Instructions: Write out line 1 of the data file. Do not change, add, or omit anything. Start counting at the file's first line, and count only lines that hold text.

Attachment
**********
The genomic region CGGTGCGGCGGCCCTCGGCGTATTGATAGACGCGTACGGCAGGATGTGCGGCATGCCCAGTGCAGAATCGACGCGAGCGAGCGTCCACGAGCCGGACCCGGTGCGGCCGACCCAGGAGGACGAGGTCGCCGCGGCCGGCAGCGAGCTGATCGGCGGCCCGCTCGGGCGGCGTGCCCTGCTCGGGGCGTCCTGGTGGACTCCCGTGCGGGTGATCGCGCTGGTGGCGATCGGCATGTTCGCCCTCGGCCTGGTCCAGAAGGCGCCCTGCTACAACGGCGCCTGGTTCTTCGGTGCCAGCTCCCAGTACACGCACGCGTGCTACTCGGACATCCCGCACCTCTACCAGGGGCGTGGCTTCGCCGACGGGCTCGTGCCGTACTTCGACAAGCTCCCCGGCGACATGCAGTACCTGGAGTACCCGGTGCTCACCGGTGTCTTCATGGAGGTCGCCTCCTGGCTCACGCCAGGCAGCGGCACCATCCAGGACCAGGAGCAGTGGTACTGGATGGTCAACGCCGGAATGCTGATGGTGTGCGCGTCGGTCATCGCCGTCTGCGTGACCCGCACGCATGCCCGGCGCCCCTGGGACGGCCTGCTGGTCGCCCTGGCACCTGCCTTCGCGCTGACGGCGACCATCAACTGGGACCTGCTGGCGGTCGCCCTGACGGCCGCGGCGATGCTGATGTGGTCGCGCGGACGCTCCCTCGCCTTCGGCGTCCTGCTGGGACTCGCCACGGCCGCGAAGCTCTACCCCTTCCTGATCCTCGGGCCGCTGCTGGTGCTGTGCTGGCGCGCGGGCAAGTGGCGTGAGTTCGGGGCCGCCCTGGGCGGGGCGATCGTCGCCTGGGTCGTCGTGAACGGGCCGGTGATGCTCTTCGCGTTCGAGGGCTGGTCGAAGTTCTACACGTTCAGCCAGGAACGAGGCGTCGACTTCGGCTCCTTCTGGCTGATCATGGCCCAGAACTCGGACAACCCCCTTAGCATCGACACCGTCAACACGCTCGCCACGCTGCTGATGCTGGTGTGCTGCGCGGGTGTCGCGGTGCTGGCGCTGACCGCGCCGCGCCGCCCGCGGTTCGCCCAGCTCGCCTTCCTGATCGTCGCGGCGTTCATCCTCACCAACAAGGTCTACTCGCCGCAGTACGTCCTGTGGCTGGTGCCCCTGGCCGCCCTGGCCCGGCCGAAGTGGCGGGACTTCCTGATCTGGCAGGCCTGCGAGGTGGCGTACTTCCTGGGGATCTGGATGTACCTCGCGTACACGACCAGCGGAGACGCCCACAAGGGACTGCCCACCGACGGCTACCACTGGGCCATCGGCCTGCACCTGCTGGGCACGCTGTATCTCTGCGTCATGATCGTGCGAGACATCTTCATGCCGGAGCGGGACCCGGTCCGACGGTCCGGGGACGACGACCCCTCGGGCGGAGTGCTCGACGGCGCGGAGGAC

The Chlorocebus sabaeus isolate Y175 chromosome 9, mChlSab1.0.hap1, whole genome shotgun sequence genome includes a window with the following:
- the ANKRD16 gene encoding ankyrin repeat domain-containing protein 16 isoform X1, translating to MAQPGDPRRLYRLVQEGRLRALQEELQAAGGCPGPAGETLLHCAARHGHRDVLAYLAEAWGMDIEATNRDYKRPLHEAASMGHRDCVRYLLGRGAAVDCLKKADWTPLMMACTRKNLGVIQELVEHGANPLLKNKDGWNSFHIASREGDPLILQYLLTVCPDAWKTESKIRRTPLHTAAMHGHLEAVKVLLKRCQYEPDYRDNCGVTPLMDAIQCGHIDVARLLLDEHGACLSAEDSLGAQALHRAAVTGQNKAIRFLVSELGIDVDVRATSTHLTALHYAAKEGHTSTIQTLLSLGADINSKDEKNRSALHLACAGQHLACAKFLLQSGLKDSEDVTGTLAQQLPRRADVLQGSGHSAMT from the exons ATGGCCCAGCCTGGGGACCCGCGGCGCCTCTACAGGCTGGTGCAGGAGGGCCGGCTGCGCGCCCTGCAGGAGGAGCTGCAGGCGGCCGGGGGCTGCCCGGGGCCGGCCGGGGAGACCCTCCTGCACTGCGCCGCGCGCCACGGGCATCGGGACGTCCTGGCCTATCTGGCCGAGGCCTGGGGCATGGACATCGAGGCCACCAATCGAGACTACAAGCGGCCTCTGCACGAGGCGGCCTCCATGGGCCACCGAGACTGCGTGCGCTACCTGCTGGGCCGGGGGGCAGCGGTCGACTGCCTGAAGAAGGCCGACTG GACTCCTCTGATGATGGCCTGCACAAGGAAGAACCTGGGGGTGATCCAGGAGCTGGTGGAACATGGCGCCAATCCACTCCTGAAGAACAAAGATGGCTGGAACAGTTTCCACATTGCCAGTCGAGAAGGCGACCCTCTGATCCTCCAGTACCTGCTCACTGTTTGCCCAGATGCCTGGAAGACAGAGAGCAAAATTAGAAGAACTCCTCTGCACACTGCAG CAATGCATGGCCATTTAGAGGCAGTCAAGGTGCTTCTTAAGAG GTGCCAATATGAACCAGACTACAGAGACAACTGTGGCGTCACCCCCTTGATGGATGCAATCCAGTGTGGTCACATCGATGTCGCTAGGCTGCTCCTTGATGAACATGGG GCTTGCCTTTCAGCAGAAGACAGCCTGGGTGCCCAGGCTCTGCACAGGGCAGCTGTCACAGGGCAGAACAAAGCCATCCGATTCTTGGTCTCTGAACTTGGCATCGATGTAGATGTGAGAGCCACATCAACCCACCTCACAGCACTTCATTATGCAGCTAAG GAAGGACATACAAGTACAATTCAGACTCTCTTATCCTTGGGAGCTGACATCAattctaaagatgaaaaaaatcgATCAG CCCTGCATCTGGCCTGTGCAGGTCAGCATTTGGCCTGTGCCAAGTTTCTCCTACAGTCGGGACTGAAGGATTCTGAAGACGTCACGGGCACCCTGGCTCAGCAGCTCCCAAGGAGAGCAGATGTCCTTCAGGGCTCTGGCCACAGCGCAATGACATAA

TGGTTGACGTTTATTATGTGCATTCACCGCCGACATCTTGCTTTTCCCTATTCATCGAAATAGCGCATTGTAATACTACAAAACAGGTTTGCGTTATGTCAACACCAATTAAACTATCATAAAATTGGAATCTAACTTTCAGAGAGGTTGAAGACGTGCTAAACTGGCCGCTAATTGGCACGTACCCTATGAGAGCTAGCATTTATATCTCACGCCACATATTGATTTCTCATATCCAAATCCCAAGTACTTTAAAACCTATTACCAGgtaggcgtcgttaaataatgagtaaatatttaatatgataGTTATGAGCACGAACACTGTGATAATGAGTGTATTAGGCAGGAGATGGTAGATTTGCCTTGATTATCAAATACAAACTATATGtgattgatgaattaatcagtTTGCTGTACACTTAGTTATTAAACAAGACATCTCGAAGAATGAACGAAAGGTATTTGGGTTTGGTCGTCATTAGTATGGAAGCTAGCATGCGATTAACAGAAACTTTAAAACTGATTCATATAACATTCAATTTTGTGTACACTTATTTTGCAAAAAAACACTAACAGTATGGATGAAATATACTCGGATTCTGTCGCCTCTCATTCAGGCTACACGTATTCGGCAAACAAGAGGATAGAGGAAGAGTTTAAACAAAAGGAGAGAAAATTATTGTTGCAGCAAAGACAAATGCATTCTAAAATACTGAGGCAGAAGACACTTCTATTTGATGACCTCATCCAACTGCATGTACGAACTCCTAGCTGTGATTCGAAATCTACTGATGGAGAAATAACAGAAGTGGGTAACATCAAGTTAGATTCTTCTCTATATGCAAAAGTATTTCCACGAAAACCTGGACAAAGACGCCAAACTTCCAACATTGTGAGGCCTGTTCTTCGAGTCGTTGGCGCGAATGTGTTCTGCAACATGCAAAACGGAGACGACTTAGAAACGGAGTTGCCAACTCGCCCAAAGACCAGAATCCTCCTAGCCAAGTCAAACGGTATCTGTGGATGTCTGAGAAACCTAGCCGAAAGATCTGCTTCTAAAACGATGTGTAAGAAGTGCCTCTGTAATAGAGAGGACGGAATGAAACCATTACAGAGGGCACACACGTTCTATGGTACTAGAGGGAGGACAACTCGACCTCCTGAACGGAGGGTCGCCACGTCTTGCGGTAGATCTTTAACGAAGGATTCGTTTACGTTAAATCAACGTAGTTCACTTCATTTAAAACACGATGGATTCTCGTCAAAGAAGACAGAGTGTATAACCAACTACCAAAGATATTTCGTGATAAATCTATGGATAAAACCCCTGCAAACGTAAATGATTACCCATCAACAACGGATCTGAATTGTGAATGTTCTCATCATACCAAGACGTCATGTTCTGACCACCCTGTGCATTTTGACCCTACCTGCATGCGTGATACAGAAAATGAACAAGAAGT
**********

The genomic region CGGTGCGGCGGCCCTCGGCGTATTGATAGACGCGTACGGCAGGATGTGCGGCATGCCCAGTGCAGAATCGACGCGAGCGAGCGTCCACGAGCCGGACCCGGTGCGGCCGACCCAGGAGGACGAGGTCGCCGCGGCCGGCAGCGAGCTGATCGGCGGCCCGCTCGGGCGGCGTGCCCTGCTCGGGGCGTCCTGGTGGACTCCCGTGCGGGTGATCGCGCTGGTGGCGATCGGCATGTTCGCCCTCGGCCTGGTCCAGAAGGCGCCCTGCTACAACGGCGCCTGGTTCTTCGGTGCCAGCTCCCAGTACACGCACGCGTGCTACTCGGACATCCCGCACCTCTACCAGGGGCGTGGCTTCGCCGACGGGCTCGTGCCGTACTTCGACAAGCTCCCCGGCGACATGCAGTACCTGGAGTACCCGGTGCTCACCGGTGTCTTCATGGAGGTCGCCTCCTGGCTCACGCCAGGCAGCGGCACCATCCAGGACCAGGAGCAGTGGTACTGGATGGTCAACGCCGGAATGCTGATGGTGTGCGCGTCGGTCATCGCCGTCTGCGTGACCCGCACGCATGCCCGGCGCCCCTGGGACGGCCTGCTGGTCGCCCTGGCACCTGCCTTCGCGCTGACGGCGACCATCAACTGGGACCTGCTGGCGGTCGCCCTGACGGCCGCGGCGATGCTGATGTGGTCGCGCGGACGCTCCCTCGCCTTCGGCGTCCTGCTGGGACTCGCCACGGCCGCGAAGCTCTACCCCTTCCTGATCCTCGGGCCGCTGCTGGTGCTGTGCTGGCGCGCGGGCAAGTGGCGTGAGTTCGGGGCCGCCCTGGGCGGGGCGATCGTCGCCTGGGTCGTCGTGAACGGGCCGGTGATGCTCTTCGCGTTCGAGGGCTGGTCGAAGTTCTACACGTTCAGCCAGGAACGAGGCGTCGACTTCGGCTCCTTCTGGCTGATCATGGCCCAGAACTCGGACAACCCCCTTAGCATCGACACCGTCAACACGCTCGCCACGCTGCTGATGCTGGTGTGCTGCGCGGGTGTCGCGGTGCTGGCGCTGACCGCGCCGCGCCGCCCGCGGTTCGCCCAGCTCGCCTTCCTGATCGTCGCGGCGTTCATCCTCACCAACAAGGTCTACTCGCCGCAGTACGTCCTGTGGCTGGTGCCCCTGGCCGCCCTGGCCCGGCCGAAGTGGCGGGACTTCCTGATCTGGCAGGCCTGCGAGGTGGCGTACTTCCTGGGGATCTGGATGTACCTCGCGTACACGACCAGCGGAGACGCCCACAAGGGACTGCCCACCGACGGCTACCACTGGGCCATCGGCCTGCACCTGCTGGGCACGCTGTATCTCTGCGTCATGATCGTGCGAGACATCTTCATGCCGGAGCGGGACCCGGTCCGACGGTCCGGGGACGACGACCCCTCGGGCGGAGTGCTCGACGGCGCGGAGGAC